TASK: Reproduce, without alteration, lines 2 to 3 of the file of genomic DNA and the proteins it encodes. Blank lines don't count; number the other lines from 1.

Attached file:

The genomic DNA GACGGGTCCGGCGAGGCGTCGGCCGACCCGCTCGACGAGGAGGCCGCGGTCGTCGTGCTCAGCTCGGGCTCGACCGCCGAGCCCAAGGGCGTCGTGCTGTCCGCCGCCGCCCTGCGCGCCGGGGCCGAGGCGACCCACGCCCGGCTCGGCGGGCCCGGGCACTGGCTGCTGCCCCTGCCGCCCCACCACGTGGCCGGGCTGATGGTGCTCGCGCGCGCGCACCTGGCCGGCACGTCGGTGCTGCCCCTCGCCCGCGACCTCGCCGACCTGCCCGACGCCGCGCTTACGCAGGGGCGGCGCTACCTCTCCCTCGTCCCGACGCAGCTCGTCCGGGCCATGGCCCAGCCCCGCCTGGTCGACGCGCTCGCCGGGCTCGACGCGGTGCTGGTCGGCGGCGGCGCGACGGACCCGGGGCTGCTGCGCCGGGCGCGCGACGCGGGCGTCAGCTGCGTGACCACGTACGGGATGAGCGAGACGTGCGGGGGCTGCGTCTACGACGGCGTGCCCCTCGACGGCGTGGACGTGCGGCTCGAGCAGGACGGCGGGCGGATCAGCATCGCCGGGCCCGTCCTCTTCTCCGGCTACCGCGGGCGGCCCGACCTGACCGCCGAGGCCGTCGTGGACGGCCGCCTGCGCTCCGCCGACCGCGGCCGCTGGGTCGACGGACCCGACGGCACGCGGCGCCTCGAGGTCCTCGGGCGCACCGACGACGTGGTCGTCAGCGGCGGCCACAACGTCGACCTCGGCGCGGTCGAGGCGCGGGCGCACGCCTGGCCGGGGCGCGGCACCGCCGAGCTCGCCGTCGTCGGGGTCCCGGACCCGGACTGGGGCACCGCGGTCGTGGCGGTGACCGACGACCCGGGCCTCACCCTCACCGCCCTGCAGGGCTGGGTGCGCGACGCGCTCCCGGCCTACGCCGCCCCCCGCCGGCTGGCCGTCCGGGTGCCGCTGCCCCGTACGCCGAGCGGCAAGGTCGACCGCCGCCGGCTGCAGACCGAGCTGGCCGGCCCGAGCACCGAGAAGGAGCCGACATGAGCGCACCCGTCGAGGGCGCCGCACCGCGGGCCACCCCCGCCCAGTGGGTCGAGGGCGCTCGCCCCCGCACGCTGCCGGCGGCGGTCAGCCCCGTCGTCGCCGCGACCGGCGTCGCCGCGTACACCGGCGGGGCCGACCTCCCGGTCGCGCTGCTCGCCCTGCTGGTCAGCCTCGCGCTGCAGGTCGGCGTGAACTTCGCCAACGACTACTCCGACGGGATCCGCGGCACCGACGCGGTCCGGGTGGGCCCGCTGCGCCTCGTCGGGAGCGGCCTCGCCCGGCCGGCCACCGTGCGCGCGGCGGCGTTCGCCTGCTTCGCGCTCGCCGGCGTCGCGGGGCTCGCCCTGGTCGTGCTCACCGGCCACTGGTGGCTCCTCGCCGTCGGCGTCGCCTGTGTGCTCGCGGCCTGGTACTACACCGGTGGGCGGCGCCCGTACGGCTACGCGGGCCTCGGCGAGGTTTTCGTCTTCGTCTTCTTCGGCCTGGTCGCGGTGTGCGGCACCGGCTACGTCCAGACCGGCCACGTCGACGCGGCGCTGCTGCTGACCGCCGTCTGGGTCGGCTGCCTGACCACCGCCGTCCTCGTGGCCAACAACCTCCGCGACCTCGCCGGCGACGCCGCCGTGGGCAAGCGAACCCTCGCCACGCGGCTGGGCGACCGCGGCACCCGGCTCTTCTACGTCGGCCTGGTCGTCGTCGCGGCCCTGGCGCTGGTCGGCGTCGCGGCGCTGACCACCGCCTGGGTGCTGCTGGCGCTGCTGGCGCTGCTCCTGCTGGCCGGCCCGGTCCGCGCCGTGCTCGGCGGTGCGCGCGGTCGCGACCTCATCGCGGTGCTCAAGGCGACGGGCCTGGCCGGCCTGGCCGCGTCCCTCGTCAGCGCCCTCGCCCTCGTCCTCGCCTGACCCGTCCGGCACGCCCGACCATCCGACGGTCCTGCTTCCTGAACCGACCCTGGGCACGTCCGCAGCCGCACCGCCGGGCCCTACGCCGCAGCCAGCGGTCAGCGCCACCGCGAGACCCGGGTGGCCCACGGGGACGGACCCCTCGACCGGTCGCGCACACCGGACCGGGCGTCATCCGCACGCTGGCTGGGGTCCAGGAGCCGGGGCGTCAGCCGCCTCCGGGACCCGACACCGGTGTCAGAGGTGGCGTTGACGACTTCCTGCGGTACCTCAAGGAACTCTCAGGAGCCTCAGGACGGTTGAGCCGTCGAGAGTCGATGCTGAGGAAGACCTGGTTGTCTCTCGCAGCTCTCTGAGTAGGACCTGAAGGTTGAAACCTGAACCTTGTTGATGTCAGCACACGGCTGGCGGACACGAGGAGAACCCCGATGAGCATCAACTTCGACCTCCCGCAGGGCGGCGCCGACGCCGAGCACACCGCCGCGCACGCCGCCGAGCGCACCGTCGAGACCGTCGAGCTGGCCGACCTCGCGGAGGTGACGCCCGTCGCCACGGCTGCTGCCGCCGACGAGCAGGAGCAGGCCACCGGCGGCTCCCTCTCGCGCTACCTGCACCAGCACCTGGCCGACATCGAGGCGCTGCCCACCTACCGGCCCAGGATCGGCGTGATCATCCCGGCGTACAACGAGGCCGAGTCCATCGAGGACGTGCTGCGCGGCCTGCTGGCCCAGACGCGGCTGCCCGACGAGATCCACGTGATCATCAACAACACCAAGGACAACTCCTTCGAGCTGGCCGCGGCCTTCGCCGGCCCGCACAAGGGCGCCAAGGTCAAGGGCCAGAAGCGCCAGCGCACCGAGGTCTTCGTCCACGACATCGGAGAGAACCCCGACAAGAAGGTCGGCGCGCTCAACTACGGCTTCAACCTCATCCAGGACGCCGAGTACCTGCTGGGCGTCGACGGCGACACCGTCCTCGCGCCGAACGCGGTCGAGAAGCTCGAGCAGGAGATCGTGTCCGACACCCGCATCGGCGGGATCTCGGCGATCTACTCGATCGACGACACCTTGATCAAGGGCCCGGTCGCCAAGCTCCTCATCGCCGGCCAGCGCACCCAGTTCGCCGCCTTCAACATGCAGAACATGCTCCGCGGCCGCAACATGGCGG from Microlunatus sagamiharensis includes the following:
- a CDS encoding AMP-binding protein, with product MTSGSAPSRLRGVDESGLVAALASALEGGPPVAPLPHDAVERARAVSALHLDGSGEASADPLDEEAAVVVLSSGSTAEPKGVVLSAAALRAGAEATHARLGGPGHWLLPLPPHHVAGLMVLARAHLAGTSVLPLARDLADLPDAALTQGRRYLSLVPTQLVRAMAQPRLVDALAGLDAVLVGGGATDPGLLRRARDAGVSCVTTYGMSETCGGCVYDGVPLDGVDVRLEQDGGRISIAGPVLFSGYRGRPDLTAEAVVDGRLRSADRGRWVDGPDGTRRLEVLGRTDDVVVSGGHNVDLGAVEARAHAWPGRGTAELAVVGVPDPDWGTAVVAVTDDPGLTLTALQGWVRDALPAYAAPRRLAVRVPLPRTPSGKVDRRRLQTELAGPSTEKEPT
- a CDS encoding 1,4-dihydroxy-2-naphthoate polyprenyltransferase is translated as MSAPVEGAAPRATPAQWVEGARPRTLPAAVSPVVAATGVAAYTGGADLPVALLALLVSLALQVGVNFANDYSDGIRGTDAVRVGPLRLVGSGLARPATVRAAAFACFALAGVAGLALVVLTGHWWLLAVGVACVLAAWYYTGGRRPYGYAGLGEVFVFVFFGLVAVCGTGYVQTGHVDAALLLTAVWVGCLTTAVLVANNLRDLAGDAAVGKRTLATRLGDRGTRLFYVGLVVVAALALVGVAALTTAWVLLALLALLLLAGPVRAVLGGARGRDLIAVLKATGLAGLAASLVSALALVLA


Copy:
- a CDS encoding AMP-binding protein, with product MTSGSAPSRLRGVDESGLVAALASALEGGPPVAPLPHDAVERARAVSALHLDGSGEASADPLDEEAAVVVLSSGSTAEPKGVVLSAAALRAGAEATHARLGGPGHWLLPLPPHHVAGLMVLARAHLAGTSVLPLARDLADLPDAALTQGRRYLSLVPTQLVRAMAQPRLVDALAGLDAVLVGGGATDPGLLRRARDAGVSCVTTYGMSETCGGCVYDGVPLDGVDVRLEQDGGRISIAGPVLFSGYRGRPDLTAEAVVDGRLRSADRGRWVDGPDGTRRLEVLGRTDDVVVSGGHNVDLGAVEARAHAWPGRGTAELAVVGVPDPDWGTAVVAVTDDPGLTLTALQGWVRDALPAYAAPRRLAVRVPLPRTPSGKVDRRRLQTELAGPSTEKEPT
- a CDS encoding 1,4-dihydroxy-2-naphthoate polyprenyltransferase is translated as MSAPVEGAAPRATPAQWVEGARPRTLPAAVSPVVAATGVAAYTGGADLPVALLALLVSLALQVGVNFANDYSDGIRGTDAVRVGPLRLVGSGLARPATVRAAAFACFALAGVAGLALVVLTGHWWLLAVGVACVLAAWYYTGGRRPYGYAGLGEVFVFVFFGLVAVCGTGYVQTGHVDAALLLTAVWVGCLTTAVLVANNLRDLAGDAAVGKRTLATRLGDRGTRLFYVGLVVVAALALVGVAALTTAWVLLALLALLLLAGPVRAVLGGARGRDLIAVLKATGLAGLAASLVSALALVLA